Thronefall Preview


The Steam Next Fest may be long gone, but I keep noticing some really good games that passed me by, so we’ll finish it in style. This time I’m covering Thronefall, and I can’t believe I didn’t play it earlier.

High-level RTS gameplay is exhausting to look at and generally involves watching someone switch screens every three seconds with some insane macro awareness, but Thronefall is a minimalistic take on the city-building strategy game genre.

Thronefall‘s approach is casual and relaxing, as it focuses way more on the decision-making aspect of the genre instead of heavy real-time multitasking, map awareness, and unit control.

The gameplay exists between cycles of day and night; during the day, the player gets to build their houses, farms, barracks, watch towers, and gates, and at night, your defenses will be tested by large waves of enemies.

Thronefall starts off relatively slow but eventually ramps up into waves with a few hundred enemies per night, which can get overwhelming fast if you make some bad choices. Thankfully, troops mostly move by themselves, so the player doesn’t have to multitask a lot.

There is a certain element of troop control since the player can tell their soldiers to stand still in a specific location, but they can also roam freely to help in whatever fight they are needed in.

The player also doesn’t have to worry about optimal positioning for their structures since the game already has predetermined locations for every building, so it’s only a matter of building and upgrading what you need.

Each map has a few levels with their sets of challenges and unique requirements. Some challenges even involve adding mutations to enemies, which will make them stronger in various ways.

These challenges will certainly help a lot with the game’s replay value, but even the available level in the demo makes it easy to see that the game will ramp up exponentially as the player moves through the map.

Thronefall also has a leveling system that lets the player unlock new weapons and troops to spawn in the barracks. The weapons have both a passive effect, which attacks enemies automatically, and an active effect, which unleashes a more powerful attack.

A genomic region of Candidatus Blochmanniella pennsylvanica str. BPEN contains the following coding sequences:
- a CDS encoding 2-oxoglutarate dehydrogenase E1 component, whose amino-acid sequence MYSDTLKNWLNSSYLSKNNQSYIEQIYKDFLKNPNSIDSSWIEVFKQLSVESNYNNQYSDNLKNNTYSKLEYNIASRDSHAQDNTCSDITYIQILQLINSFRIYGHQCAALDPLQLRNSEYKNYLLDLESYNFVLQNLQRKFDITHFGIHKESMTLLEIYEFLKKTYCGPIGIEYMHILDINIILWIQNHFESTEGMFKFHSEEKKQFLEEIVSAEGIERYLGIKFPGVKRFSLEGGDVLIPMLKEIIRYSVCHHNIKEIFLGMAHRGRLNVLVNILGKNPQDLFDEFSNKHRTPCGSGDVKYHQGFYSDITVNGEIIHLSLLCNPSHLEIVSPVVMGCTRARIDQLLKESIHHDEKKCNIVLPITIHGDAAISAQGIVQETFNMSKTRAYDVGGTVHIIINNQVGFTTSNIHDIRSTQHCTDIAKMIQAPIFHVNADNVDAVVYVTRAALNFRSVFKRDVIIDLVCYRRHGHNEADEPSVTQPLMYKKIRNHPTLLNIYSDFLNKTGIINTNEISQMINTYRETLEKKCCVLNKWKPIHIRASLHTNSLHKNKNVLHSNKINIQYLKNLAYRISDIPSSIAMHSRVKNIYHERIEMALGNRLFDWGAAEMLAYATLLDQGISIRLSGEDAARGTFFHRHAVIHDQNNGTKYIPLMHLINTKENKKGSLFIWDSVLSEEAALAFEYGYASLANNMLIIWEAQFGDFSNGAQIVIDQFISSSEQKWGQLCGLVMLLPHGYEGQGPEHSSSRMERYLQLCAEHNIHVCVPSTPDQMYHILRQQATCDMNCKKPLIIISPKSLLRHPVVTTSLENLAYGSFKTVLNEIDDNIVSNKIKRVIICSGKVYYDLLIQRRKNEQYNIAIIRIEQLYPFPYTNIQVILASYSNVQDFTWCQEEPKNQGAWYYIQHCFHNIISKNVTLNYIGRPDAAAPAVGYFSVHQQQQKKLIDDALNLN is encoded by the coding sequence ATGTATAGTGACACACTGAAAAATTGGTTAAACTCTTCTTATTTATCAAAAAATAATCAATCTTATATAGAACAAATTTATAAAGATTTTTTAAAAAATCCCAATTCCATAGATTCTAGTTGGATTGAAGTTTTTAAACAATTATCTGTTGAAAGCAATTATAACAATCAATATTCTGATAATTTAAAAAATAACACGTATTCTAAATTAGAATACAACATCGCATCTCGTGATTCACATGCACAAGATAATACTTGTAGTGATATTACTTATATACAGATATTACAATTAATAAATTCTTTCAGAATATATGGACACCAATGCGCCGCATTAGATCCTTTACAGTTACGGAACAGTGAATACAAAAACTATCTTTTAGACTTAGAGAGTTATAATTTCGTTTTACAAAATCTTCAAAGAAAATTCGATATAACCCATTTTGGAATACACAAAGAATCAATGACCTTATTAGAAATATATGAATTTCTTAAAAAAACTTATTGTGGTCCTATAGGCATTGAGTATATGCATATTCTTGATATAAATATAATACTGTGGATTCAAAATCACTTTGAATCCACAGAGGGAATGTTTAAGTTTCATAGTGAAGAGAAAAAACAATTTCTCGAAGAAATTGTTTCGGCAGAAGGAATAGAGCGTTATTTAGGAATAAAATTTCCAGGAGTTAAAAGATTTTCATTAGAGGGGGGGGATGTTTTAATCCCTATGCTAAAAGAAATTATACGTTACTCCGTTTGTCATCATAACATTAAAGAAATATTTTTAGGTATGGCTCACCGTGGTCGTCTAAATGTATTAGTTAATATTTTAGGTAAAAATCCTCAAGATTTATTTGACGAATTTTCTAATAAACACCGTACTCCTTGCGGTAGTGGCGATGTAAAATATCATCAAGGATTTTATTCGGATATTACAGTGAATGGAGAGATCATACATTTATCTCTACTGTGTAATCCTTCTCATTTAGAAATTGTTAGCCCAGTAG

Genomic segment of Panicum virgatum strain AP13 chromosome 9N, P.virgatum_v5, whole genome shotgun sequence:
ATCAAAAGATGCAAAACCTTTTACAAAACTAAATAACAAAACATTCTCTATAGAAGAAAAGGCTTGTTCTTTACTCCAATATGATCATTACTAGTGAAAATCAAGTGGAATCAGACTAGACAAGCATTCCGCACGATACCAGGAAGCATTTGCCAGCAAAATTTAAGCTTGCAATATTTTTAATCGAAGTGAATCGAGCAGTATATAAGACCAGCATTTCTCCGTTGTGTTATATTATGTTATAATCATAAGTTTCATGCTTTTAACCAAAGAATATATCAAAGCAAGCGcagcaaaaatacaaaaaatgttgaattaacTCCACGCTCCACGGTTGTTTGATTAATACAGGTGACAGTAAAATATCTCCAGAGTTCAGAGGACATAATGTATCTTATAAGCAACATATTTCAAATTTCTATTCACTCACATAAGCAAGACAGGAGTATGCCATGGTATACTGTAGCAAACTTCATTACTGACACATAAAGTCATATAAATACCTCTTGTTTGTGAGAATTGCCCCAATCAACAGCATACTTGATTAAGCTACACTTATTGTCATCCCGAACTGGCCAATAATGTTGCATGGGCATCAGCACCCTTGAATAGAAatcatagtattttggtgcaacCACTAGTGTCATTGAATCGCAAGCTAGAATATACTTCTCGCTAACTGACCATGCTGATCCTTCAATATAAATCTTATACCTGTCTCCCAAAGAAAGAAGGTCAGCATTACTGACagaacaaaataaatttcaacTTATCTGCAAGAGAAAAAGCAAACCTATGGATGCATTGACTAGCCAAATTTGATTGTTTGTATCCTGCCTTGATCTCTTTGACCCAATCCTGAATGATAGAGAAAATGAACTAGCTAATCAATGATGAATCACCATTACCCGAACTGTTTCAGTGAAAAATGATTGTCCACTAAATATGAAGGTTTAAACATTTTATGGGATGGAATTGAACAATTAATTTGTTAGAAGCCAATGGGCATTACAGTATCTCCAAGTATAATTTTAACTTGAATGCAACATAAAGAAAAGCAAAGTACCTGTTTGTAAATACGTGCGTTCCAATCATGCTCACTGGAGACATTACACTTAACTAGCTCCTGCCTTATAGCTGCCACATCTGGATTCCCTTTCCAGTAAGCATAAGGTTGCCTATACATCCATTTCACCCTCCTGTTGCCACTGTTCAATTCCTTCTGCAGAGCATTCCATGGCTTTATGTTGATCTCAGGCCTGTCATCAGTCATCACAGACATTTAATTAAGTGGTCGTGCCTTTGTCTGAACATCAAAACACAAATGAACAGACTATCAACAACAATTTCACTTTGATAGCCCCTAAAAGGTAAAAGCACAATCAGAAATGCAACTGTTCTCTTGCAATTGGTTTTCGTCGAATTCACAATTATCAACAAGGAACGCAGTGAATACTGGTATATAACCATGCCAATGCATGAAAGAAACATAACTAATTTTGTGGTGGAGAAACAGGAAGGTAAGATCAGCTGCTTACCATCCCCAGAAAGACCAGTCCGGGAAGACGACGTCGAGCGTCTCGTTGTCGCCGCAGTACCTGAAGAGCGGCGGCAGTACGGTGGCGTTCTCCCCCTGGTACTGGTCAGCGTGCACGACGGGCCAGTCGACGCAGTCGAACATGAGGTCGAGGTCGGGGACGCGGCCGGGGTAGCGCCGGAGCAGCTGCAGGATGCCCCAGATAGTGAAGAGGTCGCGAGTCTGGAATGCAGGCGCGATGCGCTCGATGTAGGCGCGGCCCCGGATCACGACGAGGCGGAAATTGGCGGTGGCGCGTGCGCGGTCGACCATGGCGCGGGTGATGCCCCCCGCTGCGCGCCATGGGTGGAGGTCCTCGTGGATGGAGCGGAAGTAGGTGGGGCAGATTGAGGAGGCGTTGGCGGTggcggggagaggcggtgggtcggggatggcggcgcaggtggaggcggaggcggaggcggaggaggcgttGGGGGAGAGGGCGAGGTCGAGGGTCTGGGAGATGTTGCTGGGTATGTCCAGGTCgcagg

Moving through enemy hordes as the kingdom’s ruler is very fun, especially because the player is really agile due to moving on horseback and deals a lot of damage. The weapons feel great, largely due to their effects and sound design being really good, with my favorite one being the spear.

Thronefall may not cater to the hardcore city-builder RTS players, but as a casual enjoyer of the genre who struggled way too much just to see the main story in Warcraft 3, I enjoyed it a lot.

You can watch me play Thronefall‘s demo below:

Something to note is that Thronefall is an Early Access title. I don’t know if I’ve been on a lucky streak, but it feels like every Early Access game I have checked out recently was very polished and bug-free, with Thronefall continuing to follow that standard.

I’m really excited for this game’s final release, and I especially want to play around with whatever new weapons the developers come up with. Thronefall has a really simplistic and addictive charm, similar to the Kingdom series.

Thronefall is set to come out on August 2nd, 2023 for Microsoft Windows (through Steam’s Early Access).

If you want to know more about some upcoming games, take a look at some of the other titles we covered from this year’s Steam Next Fest.

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Fan of skeletons, plays too many video games, MMO addict, soul-like and character action enthusiast.

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